Alright, so I'm back at it. Trying to learn the fundamentals of CS, and what better institution to learn from than Harvard! I'm currently writing this as my CS50 IDE is being updated. Before I get started with my first problem set, I thought I'd take the time to share the topics that were discussed in the first week of CS50 and what I learned. After every lecture/week I'll give bullet points of the topics discussed and share my favorite part or something cool I learned.
- source code (syntax that's easily digestible for us that we ultimately convert to machine code) -> (compiling) -> machine code (binary - discussed in Week 0)
- the command line
- I skipped week 0 (I know, shame on me), but this lecture also refers back to the previous lecture to make comparisons between C and Scratch.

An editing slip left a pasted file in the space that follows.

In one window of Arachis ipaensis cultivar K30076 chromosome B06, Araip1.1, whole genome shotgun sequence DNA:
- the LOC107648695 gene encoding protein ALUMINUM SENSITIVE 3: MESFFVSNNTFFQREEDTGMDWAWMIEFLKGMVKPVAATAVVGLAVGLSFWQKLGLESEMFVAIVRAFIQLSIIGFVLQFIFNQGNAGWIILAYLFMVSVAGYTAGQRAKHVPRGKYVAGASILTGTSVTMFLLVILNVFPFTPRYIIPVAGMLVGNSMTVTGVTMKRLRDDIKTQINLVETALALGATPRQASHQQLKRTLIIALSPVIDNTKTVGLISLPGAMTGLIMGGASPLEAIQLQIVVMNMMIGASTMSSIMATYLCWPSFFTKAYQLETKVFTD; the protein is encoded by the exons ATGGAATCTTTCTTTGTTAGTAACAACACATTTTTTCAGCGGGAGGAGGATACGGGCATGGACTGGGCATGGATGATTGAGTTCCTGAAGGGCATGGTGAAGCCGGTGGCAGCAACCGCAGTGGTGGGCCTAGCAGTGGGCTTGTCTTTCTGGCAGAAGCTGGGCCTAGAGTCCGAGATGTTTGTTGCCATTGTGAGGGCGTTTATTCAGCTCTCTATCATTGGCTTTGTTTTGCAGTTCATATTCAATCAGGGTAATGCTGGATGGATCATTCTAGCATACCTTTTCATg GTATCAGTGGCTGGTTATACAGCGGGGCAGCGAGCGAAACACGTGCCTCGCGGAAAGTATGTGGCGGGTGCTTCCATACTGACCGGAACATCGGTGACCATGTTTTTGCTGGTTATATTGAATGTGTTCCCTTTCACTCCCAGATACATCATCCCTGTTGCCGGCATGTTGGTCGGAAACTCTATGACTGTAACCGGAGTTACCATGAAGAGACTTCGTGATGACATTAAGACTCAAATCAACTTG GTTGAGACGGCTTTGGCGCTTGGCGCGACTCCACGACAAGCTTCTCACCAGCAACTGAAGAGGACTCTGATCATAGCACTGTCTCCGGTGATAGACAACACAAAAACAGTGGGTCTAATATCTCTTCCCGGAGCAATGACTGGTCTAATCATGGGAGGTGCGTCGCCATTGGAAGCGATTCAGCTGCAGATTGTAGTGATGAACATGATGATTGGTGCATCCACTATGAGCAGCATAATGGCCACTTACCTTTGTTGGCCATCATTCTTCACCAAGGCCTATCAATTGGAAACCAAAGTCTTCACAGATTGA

- the CS50 IDE (Integrated Development Environment)
My favorite part:
Learning about overflow and imprecision (basically the downfalls of having limited memory /bits). Data types have a finite number of bits, and this can limit a program. For example, if you want to see the full expression of a float, it may not be able to be displayed precisely because there are not an infinite amount of patterns of zeros and ones to represent all the possible real (and long) numbers. That's imprecision. When dealing with overflow in numbers, once the finite amount of bits have been surpassed, there's the possibility of that number incorrectly defaulting to a negative, positive or zero integer - which sounds minor, but can lead to major consequences. David, the professor teaching the course, mentions how the problem of overflow negatively impacted a Boeing airplane! Numbers are powerful, y'all!